Morsi sup­port­ers dig in as Egypt talks stall

China Daily (Hong Kong) - - WORLD - MAG­GIE FICK YASMINE SALEH in Cairo Reuters

Is­lamist sup­port­ers of ousted Egyp­tian pres­i­dent Mo­hammed Morsi con­tin­ued to de­mand his restora­tion on Thurs­day af­ter the mil­i­taryled au­thor­i­ties that re­moved him held off from car­ry­ing out a threat to clear protest sit-ins by force.

In­terim Pres­i­dent Adly Man­sour de­clared on Wed­nes­day that in­ter­na­tional diplo­matic ef­forts to re­solve the po­lit­i­cal cri­sis had failed, and the govern­ment warned pro­test­ers to leave their protest camps, say­ing the de­ci­sion to re­move them was fi­nal.

US and Euro­pean Union en­voys left Cairo on Wed­nes­day af­ter the break­down of their at­tempts to bro­ker a so­lu­tion, which had also in­volved Qatar and the United Arab Emi­rates.

How­ever, a per­son in­volved in the me­di­a­tion ef­fort said the au­thor­i­ties and Morsi’s Mus­lim Brother­hood might yet step back from con­fronta­tion and im­ple­ment mu­tual con­fi­dence build­ing steps that could lead to a ne­go­ti­ated set­tle­ment.

“It’s not over yet,” the diplo­mat said. “It could work but we don’t have any guar­an­tees. Ev­ery­thing is very frag­ile.”

Egyp­tian govern­ment and mil­i­tary sources also said the talks were not fin­ished for good but had been frozen to as­suage pub­lic anger over per­ceived for­eign in­ter­fer­ence in Egypt’s af­fairs and the au­thor­i­ties’ will­ing­ness to ne­go­ti­ate with the Brother­hood af­ter months of de­mo­niz­ing them.

A mil­i­tary source said the au­thor­i­ties were hold­ing back from us­ing force to clear the protest camps partly due to fear that lib­eral Vice-Pres­i­dent Mo­hamed ElBa­radei would re­sign, re­mov­ing a key source of po­lit­i­cal le­git­i­macy for army rule. In­terim Prime Min­is­ter Hazem el-Be­blawi vis­ited the Cen­tral Se­cu­rity Forces with the in­te­rior min­is­ter in an ap­par­ent ef­fort to calm hard­lin­ers im­pa­tient for tougher ac­tion.

“He as­sured them that the govern­ment places se­cu­rity at the top of its pri­or­i­ties and that there is no sta­ble so­ci­ety with­out se­cu­rity that is founded on the law, and that pro­tects the sovereignty of the state and the lives of its cit­i­zens and their pos­ses­sions,” a state­ment from Be­blawi’s of­fice said.

Fes­tive protests

Thou­sands of demon­stra­tors con­verged on a Brother­hood protest camp in north­east­ern Cairo in a fes­tive at­mos­phere to at­tend prayers and a rally on the first day of the Eid al-Fitr hol­i­day af­ter the end of the fast­ing month of Ra­madan.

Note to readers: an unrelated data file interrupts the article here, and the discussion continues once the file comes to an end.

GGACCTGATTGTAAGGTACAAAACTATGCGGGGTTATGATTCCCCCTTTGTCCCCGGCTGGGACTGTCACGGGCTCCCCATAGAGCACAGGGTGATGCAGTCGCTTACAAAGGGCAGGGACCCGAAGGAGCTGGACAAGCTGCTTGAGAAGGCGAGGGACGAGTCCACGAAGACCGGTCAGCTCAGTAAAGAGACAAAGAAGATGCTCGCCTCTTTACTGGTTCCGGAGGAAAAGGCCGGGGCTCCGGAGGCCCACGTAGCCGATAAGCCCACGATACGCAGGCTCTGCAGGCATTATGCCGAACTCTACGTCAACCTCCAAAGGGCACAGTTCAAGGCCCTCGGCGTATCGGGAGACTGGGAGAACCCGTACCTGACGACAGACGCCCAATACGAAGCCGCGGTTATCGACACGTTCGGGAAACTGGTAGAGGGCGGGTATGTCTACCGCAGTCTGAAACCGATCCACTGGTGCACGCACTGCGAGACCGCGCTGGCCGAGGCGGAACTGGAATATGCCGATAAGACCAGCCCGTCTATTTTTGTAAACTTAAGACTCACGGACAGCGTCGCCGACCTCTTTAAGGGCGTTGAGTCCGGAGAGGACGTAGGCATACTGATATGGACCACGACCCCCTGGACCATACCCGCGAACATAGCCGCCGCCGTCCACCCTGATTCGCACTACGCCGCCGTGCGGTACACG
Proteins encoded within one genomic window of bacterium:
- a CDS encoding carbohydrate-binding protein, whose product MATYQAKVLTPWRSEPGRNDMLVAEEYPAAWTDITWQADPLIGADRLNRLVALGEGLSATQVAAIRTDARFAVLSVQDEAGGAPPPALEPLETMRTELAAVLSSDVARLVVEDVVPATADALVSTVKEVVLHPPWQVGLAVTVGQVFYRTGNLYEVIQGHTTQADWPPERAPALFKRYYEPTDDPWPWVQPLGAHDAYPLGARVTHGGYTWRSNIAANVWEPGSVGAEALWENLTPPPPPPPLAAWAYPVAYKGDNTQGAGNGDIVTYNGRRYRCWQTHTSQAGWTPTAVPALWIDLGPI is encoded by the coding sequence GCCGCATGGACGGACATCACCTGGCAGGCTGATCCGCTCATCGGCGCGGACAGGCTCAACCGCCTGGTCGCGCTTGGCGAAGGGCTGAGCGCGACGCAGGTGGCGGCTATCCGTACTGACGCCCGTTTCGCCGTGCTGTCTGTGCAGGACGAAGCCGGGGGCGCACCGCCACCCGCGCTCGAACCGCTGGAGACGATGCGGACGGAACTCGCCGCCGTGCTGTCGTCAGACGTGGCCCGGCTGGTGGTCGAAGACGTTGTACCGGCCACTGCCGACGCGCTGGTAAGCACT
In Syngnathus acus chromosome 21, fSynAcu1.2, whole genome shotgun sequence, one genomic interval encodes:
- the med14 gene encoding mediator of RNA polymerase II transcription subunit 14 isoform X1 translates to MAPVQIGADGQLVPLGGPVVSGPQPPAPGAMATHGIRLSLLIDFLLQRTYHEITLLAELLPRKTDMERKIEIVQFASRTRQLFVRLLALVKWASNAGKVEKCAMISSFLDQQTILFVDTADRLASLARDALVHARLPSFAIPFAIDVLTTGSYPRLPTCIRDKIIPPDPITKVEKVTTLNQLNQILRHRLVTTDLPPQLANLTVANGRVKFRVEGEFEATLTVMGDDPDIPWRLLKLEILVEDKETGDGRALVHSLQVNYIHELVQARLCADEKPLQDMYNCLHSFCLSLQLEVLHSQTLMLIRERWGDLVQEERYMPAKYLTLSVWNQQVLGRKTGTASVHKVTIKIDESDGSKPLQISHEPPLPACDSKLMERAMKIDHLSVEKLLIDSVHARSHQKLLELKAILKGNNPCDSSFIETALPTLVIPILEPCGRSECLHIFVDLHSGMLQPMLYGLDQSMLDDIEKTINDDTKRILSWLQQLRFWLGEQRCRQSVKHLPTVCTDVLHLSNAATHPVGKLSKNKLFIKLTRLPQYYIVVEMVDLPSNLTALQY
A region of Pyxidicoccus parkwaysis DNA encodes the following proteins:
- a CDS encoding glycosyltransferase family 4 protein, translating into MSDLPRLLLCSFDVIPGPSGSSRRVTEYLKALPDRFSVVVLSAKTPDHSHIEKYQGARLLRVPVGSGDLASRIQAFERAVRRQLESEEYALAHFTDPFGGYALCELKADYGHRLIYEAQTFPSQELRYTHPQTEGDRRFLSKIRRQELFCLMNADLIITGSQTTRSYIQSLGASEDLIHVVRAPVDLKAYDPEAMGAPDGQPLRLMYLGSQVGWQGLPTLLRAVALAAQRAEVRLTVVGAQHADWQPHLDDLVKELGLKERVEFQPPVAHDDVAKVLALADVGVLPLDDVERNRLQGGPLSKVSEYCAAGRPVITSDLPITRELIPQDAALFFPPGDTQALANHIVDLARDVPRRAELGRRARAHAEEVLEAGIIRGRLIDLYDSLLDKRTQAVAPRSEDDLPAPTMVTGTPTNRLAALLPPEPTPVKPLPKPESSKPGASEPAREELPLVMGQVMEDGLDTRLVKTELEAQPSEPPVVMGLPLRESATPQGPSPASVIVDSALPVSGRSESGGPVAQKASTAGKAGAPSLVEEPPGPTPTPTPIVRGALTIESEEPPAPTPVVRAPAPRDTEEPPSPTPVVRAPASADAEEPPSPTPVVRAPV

“I came here be­cause I want to make a small dif­fer­ence,” said Ghada Idriss, who trav­eled from the ru­ral prov­ince of Minya by car with her hus­band, two young sons, and 2- month- old daugh­ter Loug­ine.

“By sit­ting here peace­fully, they will un­der­stand and know that we refuse the re­turn of the sys­tem of Hosni (Mubarak).”

Sec­u­lar and left­ist groups have also called for mass demon­stra­tions and pub­lic prayers across Egypt to sup­port what they see as a pop­u­lar rev­o­lu­tion that led to the over­throw of Morsi by the mil­i­tary on July 3 af­ter just a year in of­fice.

In one ap­par­ent con­cil­ia­tory ges­ture, pros­e­cu­tors dropped the main charge against the head of the Brother­hood’s po­lit­i­cal wing, Saad El-Katatni, on Wed­nes­day in a pos­si­ble pre­lude to re­leas­ing him.

The per­son in­volved in the me­di­a­tion ef­fort said a se­quence of state­ments and con­fi­dence build­ing mea­sures aimed at re­duc­ing ten­sions and re­as­sur­ing pub­lic opin­ion might yet lead to di­rect or in­di­rect ne­go­ti­a­tions be­tween the two sides.

So far, the Brother­hood has re­fused to ac­cept what it calls an il­le­gal coup against Morsi and has pub­licly de­manded the re­turn of the elected pres­i­dent, who is de­tained at a se­cret lo­ca­tion.

The new au­thor­i­ties have ac­cused Is­lamist lead­ers of in­cit­ing vi­o­lence, frozen the Brother­hood’s as­sets and vowed to put them on trial.

Train has de­parted

“The train of the fu­ture has de­parted, and ev­ery­one must re­al­ize the mo­ment and catch up with it, and who­ever fails to re­al­ize this mo­ment must take re­spon­si­bil­ity for their de­ci­sion,” in­terim pres­i­dent Man­sour said in an Eid broad­cast.

Diplo­mats have said any set­tle­ment would have to in­volve a dig­ni­fied exit for Morsi, Brother­hood ac­cep­tance of the new dis­po­si­tion, the re­lease of po­lit­i­cal pris­on­ers ar­rested since the takeover and a fu­ture po­lit­i­cal role for the Brother­hood.

The United States and the EU said on Wed­nes­day they were very con­cerned that the Egyp­tian par­ties had not found a way to break what they called a danger­ous stale­mate.

AMR AB­DAL­LAH DALSH / REUTERS

Mem­bers of the Mus­lim Brother­hood and sup­port­ers of de­posed Egyp­tian Pres­i­dent Mo­hammed Morsi shout slo­gans dur­ing a protest on Wed­nes­day at Rabaa Adawiya Square, where they are camp­ing, in Nasr City, east of Cairo.

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